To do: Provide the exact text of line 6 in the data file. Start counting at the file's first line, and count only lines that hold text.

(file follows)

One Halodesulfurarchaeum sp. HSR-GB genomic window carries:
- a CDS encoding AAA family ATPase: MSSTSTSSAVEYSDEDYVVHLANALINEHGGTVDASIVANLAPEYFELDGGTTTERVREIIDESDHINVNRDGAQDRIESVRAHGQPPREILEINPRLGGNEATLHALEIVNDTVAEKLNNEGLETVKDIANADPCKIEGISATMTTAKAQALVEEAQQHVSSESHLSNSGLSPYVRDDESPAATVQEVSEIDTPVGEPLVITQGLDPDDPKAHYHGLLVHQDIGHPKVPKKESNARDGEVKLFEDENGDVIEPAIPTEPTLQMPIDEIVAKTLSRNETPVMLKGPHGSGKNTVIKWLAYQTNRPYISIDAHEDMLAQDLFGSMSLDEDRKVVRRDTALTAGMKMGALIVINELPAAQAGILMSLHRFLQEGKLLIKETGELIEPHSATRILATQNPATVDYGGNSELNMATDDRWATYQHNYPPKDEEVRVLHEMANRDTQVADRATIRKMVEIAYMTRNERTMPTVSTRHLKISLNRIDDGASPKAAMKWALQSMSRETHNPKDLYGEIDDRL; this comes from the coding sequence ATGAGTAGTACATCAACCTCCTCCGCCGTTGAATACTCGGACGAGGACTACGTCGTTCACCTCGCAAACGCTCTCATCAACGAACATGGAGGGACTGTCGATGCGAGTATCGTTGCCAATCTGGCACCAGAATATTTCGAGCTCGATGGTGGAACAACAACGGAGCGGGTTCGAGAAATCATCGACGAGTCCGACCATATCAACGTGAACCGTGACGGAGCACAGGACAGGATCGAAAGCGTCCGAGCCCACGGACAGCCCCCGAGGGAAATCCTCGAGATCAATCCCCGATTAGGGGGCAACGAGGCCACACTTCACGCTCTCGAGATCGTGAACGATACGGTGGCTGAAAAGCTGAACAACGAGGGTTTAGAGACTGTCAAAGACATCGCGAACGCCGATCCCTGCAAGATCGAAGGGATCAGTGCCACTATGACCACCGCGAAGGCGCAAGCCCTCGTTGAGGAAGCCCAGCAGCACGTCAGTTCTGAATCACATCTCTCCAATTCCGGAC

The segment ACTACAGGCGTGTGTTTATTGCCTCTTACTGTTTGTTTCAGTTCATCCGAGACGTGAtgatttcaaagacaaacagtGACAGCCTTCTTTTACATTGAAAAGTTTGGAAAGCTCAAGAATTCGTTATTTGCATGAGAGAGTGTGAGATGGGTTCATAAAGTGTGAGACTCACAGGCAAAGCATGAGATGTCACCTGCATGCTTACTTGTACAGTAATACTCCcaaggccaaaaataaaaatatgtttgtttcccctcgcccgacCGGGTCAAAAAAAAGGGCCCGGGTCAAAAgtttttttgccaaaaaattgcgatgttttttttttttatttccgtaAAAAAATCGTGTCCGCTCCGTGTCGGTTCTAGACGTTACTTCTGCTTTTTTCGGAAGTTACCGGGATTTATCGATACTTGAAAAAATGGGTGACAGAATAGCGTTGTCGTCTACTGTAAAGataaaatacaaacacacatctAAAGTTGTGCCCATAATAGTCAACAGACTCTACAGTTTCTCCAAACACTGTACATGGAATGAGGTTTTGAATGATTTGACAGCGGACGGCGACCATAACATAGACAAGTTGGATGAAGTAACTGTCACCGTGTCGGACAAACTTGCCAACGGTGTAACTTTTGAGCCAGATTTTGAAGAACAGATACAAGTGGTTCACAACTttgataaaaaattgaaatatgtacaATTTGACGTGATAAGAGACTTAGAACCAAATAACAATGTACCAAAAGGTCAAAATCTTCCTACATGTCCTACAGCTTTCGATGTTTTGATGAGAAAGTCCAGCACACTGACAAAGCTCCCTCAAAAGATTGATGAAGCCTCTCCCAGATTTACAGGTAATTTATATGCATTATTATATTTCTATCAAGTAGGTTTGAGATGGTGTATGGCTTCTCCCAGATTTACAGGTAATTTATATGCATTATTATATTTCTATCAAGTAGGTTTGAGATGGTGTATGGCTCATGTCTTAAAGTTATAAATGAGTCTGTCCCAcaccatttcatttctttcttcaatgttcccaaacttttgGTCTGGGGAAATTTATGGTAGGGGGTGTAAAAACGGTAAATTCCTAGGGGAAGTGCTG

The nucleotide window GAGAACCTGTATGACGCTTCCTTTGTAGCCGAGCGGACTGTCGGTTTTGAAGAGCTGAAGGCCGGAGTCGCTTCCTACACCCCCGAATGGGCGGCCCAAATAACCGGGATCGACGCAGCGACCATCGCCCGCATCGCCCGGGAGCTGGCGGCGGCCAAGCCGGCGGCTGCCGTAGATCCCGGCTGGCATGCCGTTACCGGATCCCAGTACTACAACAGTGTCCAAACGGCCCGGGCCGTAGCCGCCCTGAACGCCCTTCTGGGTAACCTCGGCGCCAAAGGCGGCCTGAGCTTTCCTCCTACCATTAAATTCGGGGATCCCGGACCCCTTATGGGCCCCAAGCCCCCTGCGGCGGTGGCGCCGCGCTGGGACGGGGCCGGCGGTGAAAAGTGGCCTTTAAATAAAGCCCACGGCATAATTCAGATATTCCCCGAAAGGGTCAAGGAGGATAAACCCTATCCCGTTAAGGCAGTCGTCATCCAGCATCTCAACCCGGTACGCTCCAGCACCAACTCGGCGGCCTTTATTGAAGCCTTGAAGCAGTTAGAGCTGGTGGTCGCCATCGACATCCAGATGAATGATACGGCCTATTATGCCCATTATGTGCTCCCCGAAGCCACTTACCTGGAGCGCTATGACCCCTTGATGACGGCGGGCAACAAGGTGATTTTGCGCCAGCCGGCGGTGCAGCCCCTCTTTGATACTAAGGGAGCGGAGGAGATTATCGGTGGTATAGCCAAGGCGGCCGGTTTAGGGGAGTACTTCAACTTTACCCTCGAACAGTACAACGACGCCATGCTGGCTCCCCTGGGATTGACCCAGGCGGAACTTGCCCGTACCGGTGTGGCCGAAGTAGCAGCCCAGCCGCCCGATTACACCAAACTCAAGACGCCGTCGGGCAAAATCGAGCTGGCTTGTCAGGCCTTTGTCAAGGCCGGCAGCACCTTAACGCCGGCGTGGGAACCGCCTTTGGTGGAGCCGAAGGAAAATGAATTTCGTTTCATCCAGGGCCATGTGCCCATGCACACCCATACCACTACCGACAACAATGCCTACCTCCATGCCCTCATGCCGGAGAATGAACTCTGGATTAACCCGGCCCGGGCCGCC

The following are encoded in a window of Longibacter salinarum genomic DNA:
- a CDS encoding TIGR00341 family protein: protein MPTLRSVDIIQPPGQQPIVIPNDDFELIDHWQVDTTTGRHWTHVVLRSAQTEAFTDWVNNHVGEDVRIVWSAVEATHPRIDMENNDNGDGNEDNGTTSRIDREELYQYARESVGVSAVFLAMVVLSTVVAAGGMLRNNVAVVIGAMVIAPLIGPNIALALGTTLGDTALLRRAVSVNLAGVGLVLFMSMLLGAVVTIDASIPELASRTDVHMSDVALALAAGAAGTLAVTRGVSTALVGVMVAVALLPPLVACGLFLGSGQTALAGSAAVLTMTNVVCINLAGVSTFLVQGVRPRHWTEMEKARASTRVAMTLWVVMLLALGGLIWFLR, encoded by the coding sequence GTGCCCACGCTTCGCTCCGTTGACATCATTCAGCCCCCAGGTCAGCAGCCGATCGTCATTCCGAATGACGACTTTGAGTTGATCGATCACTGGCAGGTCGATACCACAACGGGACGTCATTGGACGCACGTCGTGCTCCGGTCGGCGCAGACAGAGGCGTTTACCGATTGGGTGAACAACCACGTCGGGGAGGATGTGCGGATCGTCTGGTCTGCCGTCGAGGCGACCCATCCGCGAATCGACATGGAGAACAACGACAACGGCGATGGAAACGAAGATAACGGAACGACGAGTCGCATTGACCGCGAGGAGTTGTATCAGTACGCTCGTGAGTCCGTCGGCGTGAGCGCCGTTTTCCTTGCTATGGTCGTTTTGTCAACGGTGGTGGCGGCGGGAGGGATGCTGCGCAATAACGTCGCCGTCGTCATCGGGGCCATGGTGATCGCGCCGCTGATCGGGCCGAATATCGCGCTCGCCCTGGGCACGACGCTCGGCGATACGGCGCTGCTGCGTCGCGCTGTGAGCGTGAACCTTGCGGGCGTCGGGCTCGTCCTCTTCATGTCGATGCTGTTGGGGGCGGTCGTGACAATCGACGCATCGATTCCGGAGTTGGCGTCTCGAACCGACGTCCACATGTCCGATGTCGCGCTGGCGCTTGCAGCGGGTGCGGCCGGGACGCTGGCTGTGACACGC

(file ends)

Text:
- a CDS encoding TIGR00341 family protein: protein MPTLRSVDIIQPPGQQPIVIPNDDFELIDHWQVDTTTGRHWTHVVLRSAQTEAFTDWVNNHVGEDVRIVWSAVEATHPRIDMENNDNGDGNEDNGTTSRIDREELYQYARESVGVSAVFLAMVVLSTVVAAGGMLRNNVAVVIGAMVIAPLIGPNIALALGTTLGDTALLRRAVSVNLAGVGLVLFMSMLLGAVVTIDASIPELASRTDVHMSDVALALAAGAAGTLAVTRGVSTALVGVMVAVALLPPLVACGLFLGSGQTALAGSAAVLTMTNVVCINLAGVSTFLVQGVRPRHWTEMEKARASTRVAMTLWVVMLLALGGLIWFLR, encoded by the coding sequence GTGCCCACGCTTCGCTCCGTTGACATCATTCAGCCCCCAGGTCAGCAGCCGATCGTCATTCCGAATGACGACTTTGAGTTGATCGATCACTGGCAGGTCGATACCACAACGGGACGTCATTGGACGCACGTCGTGCTCCGGTCGGCGCAGACAGAGGCGTTTACCGATTGGGTGAACAACCACGTCGGGGAGGATGTGCGGATCGTCTGGTCTGCCGTCGAGGCGACCCATCCGCGAATCGACATGGAGAACAACGACAACGGCGATGGAAACGAAGATAACGGAACGACGAGTCGCATTGACCGCGAGGAGTTGTATCAGTACGCTCGTGAGTCCGTCGGCGTGAGCGCCGTTTTCCTTGCTATGGTCGTTTTGTCAACGGTGGTGGCGGCGGGAGGGATGCTGCGCAATAACGTCGCCGTCGTCATCGGGGCCATGGTGATCGCGCCGCTGATCGGGCCGAATATCGCGCTCGCCCTGGGCACGACGCTCGGCGATACGGCGCTGCTGCGTCGCGCTGTGAGCGTGAACCTTGCGGGCGTCGGGCTCGTCCTCTTCATGTCGATGCTGTTGGGGGCGGTCGTGACAATCGACGCATCGATTCCGGAGTTGGCGTCTCGAACCGACGTCCACATGTCCGATGTCGCGCTGGCGCTTGCAGCGGGTGCGGCCGGGACGCTGGCTGTGACACGC